Seán Dunne's US bankruptcy trustee has accused him of "acting in utter bad faith" and seeking to thwart a settlement with the property developer's ex-wife, Gayle Killilea, over fraudulent asset transfers.
The trustee is now seeking to have Mr Dunne sanctioned by a court in Connecticut, where he filed for bankruptcy with debts of €700m in 2013.
The move comes after Mr Dunne's lawyers indicated he was seeking a temporary injunction in the New York Supreme Court to stop one of his sons using millions of euro in a Swiss bank account to facilitate Ms Killilea's settlement with the trustee.
Richard Coan now wants to intervene in that case, which has yet to be heard.
In a legal filing, lawyers for the trustee described as "demonstrably false" claims by Mr Dunne (65) that he is seeking the injunction to safeguard funds due to be paid into a trust for four other children, who are all minors.
The case was moved to the United States District Court for the Southern District of New York yesterday following an application from the trustee and Mr Dunne's son John.
The one-time 'Baron of Ballsbridge' is seeking an injunction temporarily restraining John Dunne (32), his son from his first marriage, from accessing funds held by Yesreb Holding Ltd.
If secured, the injunction has the potential to scupper or delay the settlement agreed between the trustee and Ms Killilea (44), who was Mr Dunne's second wife.
Cyprus-registered Yesreb is owned by John Dunne and was loaned €15m by Ms Killilea to buy Dublin mansion Walford from her in 2013.
The property was subsequently sold for €14.25m in 2016 to a trust linked to financier Dermot Desmond.
Mr Dunne's injunction application centres on the proceeds of that sale, said to be "less than €13.5m", which were put in an escrow account in Switzerland.
Last year, a US jury ordered Ms Killilea to pay the trustee €18m for the benefit of her ex-husband's creditors, including €14m relating to Walford, following an action by the trustee over fraudulent asset transfers. A settlement has since been reached, but is awaiting finalisation. It involves the transfer to the trustee of the money held by Yesreb.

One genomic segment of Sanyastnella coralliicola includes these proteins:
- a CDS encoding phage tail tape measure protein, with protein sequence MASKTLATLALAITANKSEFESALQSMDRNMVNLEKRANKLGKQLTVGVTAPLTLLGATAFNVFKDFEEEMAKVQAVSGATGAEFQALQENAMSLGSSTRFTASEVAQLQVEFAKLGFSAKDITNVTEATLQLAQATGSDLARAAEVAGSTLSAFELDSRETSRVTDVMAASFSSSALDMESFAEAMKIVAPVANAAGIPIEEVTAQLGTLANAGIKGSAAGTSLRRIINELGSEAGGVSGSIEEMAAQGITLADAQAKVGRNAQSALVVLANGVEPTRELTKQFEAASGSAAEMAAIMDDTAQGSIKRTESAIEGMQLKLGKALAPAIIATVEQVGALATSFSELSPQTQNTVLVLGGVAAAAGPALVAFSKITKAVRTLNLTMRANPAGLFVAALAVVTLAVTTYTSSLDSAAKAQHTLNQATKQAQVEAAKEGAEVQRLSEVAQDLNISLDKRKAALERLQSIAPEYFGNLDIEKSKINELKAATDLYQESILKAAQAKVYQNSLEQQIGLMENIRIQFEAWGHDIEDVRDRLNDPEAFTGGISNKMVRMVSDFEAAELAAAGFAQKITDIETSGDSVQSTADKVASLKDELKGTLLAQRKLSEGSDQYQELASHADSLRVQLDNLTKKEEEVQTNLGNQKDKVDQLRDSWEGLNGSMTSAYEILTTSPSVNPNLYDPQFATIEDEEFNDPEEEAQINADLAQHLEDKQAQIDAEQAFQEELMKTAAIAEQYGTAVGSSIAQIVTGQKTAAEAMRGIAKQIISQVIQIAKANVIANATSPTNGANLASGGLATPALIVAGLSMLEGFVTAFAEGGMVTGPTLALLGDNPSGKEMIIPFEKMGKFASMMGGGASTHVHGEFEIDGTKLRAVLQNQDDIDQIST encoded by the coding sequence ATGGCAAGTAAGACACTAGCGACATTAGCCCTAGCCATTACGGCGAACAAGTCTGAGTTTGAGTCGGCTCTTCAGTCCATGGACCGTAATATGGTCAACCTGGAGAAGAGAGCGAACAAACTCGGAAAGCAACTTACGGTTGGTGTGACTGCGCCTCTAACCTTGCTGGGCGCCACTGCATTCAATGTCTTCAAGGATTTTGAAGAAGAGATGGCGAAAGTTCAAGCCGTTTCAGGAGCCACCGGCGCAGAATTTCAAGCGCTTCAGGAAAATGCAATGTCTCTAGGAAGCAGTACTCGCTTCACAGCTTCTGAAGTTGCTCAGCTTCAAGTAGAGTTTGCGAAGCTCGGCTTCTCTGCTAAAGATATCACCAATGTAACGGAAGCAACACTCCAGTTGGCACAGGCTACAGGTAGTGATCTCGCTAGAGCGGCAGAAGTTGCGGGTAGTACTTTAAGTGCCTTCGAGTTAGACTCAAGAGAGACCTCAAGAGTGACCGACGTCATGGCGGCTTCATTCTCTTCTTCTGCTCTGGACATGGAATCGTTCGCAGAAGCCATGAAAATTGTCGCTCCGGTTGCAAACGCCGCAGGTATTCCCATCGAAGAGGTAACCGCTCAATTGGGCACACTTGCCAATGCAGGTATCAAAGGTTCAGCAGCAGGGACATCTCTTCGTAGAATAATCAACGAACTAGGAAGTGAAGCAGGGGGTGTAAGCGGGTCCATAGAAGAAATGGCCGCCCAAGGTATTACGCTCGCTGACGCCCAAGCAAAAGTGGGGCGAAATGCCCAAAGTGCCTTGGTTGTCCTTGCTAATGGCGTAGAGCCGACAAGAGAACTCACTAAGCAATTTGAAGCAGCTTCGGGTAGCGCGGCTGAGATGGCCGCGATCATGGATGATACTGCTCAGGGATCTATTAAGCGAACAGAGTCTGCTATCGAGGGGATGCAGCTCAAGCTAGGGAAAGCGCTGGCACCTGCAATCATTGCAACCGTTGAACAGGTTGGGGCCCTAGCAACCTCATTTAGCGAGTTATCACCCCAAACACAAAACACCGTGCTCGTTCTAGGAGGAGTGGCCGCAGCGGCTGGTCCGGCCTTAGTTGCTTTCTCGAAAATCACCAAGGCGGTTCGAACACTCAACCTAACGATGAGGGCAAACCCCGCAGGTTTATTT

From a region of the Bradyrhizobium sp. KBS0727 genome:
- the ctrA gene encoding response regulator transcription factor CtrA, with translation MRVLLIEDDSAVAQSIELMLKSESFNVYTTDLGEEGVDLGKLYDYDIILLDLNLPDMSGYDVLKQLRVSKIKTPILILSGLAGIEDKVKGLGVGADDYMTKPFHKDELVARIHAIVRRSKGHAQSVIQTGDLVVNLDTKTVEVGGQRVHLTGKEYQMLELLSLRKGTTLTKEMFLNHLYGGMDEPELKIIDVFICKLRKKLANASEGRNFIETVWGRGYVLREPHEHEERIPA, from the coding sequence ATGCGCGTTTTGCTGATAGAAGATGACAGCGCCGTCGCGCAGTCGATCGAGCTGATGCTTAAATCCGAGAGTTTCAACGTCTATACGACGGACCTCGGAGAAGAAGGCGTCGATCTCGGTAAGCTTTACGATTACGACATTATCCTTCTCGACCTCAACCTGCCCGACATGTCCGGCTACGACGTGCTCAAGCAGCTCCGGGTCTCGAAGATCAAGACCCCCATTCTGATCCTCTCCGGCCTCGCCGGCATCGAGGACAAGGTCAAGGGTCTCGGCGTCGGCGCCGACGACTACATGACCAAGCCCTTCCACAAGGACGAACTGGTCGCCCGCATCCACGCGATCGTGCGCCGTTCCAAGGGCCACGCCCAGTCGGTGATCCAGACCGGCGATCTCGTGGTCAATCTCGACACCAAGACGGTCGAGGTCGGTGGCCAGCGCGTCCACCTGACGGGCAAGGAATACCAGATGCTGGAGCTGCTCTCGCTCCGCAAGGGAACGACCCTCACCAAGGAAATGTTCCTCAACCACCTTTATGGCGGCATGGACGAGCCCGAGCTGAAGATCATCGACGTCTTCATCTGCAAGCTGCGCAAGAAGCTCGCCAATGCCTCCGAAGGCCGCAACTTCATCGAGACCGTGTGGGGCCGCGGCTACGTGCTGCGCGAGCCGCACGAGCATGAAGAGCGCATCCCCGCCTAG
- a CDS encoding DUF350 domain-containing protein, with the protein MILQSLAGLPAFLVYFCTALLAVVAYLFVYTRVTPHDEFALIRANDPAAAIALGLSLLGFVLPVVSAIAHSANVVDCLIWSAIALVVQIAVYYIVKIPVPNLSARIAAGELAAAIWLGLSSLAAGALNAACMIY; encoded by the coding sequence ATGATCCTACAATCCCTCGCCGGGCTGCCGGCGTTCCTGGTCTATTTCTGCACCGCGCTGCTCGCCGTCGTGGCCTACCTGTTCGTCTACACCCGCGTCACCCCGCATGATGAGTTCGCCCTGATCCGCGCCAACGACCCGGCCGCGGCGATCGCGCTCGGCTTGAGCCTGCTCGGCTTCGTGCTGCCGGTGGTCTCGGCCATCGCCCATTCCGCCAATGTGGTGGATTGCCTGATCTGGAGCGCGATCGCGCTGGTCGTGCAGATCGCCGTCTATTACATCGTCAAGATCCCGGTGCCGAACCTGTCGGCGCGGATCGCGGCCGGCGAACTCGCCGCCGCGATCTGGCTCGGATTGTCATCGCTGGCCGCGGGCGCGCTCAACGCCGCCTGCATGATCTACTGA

But in legal papers, lawyers for Mr Dunne say he wants an injunction to stop his son John dissipating Yesreb's funds, as he claims these are owed to a trust for the benefit of the four young children he had with Ms Killilea. This has been disputed by Ms Killilea's lawyers, who say the four children have "no direct claim whatsoever" to the funds.
They also say the injunction proceedings will be "extremely detrimental" to the long-term interests of the children, which would be better-served by resolving existing lawsuits.
Lawyers for Mr Coan say Mr Dunne's claim is "demonstrably false" and his intentions obvious. "He is not 'protecting' his children. He is interfering with the trustee for his own personal gain," they said.
Their affidavit cited testimony previously given by Mr Dunne in which he said he did not believe his son John held the ownership of Yesreb for the benefit of his four half-siblings.
It also cited testimony given by John Dunne last year in which he stated he and the children were only to benefit if the proceeds of the Walford sale exceeded the €15m loan from Ms Killilea.
The affidavit said it was notable that when John Dunne gave this evidence, lawyers for his father did not cross-examine him on it or elicit any testimony contradicting him.